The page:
Supply Chain Issues Could Last as Long as Pandemic: Transportation Secretary Pete Buttigieg

By Katabella Roberts
Katabella Roberts
Katabella Roberts
Katabella Roberts is a reporter currently based in Turkey. She covers news and business for The Epoch Times, focusing primarily on the United States.
November 1, 2021 Updated: November 1, 2021

Transportation Secretary Pete Buttigieg on Sunday said that supply chain issues impacting industries across the globe could continue to play out for as long as the COVID-19 pandemic.

“Look, there are so many things that are still happening in our economy—distortions, disruptions, things in our supply chain that are affecting prices that are clearly a direct consequence of the pandemic. Which is why the best thing we can do for our economy in the short term, and to deal with these transitory issues, is to put the pandemic behind us,” Buttigieg told host Chris Wallace on “Fox News Sunday.

Buttigieg said that in the long-term, inflation and supply chain issues could be improved by better infrastructure allowing goods to move smoothly within the country and better pro-family policies like childcare, both of which are included in President Joe Biden’s trillion-dollar bipartisan infrastructure ​plan and social spending package.

He also touted more Americans getting fully vaccinated as another way to end the COVID-19 pandemic and improve the current economic situation.

“​For the long term, the best thing we can do about that is invest in our infrastructure. For the very short time, there are steps we can take in and around the ports that we think are helping​,” Buttigieg told Wallace.

“And in the medium-term, again, at risk of repeating myself, if we really want to see all of these disruptions end, we’ve got to end the pandemic. That’s what getting everybody vaccinated is all abou​t,” he said. ​​

Pete Buttigieg
Transportation Secretary Pete Buttigieg listens to a question during a press conference following a tour of a Southside transportation hub in Chicago, Ill., on July 16, 2021. (Scott Olson/Getty Images)

Wallace noted that Biden announced on Oct. 13 that the Port of Los Angeles will begin operating 24 hours a day, seven days a week as White House and trade officials attempt to tackle the supply chain disruptions ahead of the holiday season.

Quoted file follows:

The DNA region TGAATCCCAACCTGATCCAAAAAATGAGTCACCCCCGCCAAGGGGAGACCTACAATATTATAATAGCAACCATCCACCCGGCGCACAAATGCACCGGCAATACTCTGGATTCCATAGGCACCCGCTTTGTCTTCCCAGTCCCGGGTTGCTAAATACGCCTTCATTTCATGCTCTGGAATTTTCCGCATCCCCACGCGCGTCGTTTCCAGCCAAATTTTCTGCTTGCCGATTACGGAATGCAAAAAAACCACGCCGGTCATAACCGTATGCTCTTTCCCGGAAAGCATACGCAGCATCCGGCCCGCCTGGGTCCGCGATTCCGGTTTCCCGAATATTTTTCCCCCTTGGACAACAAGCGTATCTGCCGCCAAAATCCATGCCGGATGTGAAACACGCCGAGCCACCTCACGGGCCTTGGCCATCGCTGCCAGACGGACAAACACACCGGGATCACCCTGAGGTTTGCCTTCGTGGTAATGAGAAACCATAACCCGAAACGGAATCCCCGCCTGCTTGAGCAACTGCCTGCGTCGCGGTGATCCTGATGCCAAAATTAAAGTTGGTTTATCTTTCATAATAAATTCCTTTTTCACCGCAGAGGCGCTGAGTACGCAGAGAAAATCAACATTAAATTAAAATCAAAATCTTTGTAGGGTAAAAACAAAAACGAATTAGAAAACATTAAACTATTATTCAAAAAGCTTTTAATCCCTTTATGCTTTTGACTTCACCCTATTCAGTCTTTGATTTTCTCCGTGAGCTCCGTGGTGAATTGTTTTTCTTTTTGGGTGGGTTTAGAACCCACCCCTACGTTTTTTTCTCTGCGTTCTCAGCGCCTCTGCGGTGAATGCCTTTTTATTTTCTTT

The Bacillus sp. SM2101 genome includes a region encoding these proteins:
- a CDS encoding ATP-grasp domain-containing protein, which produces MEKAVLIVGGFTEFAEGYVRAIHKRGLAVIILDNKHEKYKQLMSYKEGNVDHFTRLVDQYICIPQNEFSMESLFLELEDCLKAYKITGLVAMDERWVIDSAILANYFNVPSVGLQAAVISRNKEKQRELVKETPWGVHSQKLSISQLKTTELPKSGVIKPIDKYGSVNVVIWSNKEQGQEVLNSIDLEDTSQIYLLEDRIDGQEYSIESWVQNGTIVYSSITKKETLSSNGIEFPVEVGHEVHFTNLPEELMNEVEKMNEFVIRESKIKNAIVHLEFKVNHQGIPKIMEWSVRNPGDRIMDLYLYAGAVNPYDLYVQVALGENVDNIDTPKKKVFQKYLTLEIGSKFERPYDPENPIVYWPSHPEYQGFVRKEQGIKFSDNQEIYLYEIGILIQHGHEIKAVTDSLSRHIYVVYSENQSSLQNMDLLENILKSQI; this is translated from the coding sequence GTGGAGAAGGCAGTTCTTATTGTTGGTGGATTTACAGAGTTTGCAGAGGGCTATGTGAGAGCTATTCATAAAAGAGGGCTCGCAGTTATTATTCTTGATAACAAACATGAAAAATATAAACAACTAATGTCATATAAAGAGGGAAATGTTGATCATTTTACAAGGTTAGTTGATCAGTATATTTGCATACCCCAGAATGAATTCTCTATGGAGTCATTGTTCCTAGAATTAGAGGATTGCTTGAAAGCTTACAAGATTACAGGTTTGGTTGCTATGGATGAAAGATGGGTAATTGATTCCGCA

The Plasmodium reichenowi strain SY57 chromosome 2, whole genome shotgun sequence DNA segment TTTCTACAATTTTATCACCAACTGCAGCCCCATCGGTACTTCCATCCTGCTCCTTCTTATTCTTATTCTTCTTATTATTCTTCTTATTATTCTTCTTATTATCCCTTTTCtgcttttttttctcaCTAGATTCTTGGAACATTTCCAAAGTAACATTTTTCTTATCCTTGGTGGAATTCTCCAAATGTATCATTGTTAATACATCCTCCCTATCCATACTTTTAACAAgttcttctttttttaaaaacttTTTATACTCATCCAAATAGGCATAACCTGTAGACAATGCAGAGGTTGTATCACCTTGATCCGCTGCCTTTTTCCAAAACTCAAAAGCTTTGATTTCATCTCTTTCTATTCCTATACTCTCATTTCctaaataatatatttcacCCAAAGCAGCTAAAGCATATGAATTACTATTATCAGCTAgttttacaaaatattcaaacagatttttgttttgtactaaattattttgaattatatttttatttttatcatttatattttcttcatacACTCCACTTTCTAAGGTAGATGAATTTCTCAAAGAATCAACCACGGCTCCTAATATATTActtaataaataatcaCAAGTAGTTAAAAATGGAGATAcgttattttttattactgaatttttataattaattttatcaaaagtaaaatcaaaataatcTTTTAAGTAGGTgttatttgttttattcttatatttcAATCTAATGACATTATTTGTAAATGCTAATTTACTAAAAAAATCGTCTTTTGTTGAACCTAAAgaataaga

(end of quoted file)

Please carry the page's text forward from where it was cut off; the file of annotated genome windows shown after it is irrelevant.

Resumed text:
However, since the announcement, the number of cargo ships waiting outside docks increased from 56 to 77, and at the Port of Long Beach 2,000 appointments for truckers went largely unused, Wallace explained, adding that economists at Goldman Sachs estimate that port congestion is not going to ease up until the second half of 2022.

“There are definitely going to continue to be issues, especially as long as the pandemic continues, right? If you have, for example, the third largest container port in the world in China shutting down because of a COVID outbreak in late summer, you’ll feel that in the fall here on the West Coast,” the transportation secretary said.

“Now, we’re taking the actions that we know that we can as an honest broker in the administration, phenomenal work by our ports envoy, working with different players to get the gates of the ports open longer, to work with the truckers, the rail players, we’re seeing expanded hours—all of that’s good​,” Buttigieg continued.

“​But let’s remember, we are talking about global imbalances between demand, which is off the charts right now, and supply, which is racing to keep up,” he added.

Biden on Sunday called on other world leaders at the G20 summit in Rome to take action to reduce supply-chain problems and prevent them from happening in the future.

“We have to take action now, together with our partners in the private sector, to reduce the backlogs that we’re facing. And then, we have to prevent this from happening again in the future,” Biden said. “Now that we have seen how vulnerable these lines of global commerce can be, we cannot go back to business as usual.”

Last week, officials at San Pedro Bay Ports said in a statement that they will be fining shipping companies at the ports of Los Angeles and Long Beach if their containers stay in marine terminals for too long.

Officials said the new fines were being bought in as part of an effort to “improve cargo movement amid congestion and record volume.”

Starting on Nov. 1, the ports will charge shipping companies that fall into one of two categories: containers scheduled to move by truck and containers moving by rail.

Companies will incur a fine of $100 per container, which will increase in $100 increments per container per day. The fees collected will be re-invested into programs aimed at enhancing efficiency accelerating cargo velocity, and addressing congestion impacts throughout the San Pedro Bay, officials said.

The new policy was developed in coordination with the Biden-Harris Supply Chain Disruptions Task Force as well as the  Department of Transportation and various supply chain stakeholders.

Katabella Roberts is a reporter currently based in Turkey. She covers news and business for The Epoch Times, focusing primarily on the United States.